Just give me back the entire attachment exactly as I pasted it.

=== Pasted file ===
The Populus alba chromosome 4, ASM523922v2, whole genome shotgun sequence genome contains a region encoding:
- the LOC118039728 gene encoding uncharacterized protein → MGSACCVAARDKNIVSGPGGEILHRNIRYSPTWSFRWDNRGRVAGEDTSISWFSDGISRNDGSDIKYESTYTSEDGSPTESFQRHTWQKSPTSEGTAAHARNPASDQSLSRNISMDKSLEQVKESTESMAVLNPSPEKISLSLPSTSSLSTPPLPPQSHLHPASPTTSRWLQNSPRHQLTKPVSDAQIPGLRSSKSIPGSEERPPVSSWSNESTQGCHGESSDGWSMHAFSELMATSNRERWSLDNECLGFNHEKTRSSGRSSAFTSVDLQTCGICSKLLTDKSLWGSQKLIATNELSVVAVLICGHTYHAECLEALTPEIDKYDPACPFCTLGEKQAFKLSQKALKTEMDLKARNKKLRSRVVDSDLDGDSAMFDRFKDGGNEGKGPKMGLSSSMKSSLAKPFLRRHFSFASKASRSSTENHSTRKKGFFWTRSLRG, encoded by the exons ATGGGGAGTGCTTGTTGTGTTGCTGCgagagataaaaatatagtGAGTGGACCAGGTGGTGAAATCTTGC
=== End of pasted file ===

The Populus alba chromosome 4, ASM523922v2, whole genome shotgun sequence genome contains a region encoding:
- the LOC118039728 gene encoding uncharacterized protein → MGSACCVAARDKNIVSGPGGEILHRNIRYSPTWSFRWDNRGRVAGEDTSISWFSDGISRNDGSDIKYESTYTSEDGSPTESFQRHTWQKSPTSEGTAAHARNPASDQSLSRNISMDKSLEQVKESTESMAVLNPSPEKISLSLPSTSSLSTPPLPPQSHLHPASPTTSRWLQNSPRHQLTKPVSDAQIPGLRSSKSIPGSEERPPVSSWSNESTQGCHGESSDGWSMHAFSELMATSNRERWSLDNECLGFNHEKTRSSGRSSAFTSVDLQTCGICSKLLTDKSLWGSQKLIATNELSVVAVLICGHTYHAECLEALTPEIDKYDPACPFCTLGEKQAFKLSQKALKTEMDLKARNKKLRSRVVDSDLDGDSAMFDRFKDGGNEGKGPKMGLSSSMKSSLAKPFLRRHFSFASKASRSSTENHSTRKKGFFWTRSLRG, encoded by the exons ATGGGGAGTGCTTGTTGTGTTGCTGCgagagataaaaatatagtGAGTGGACCAGGTGGTGAAATCTTGC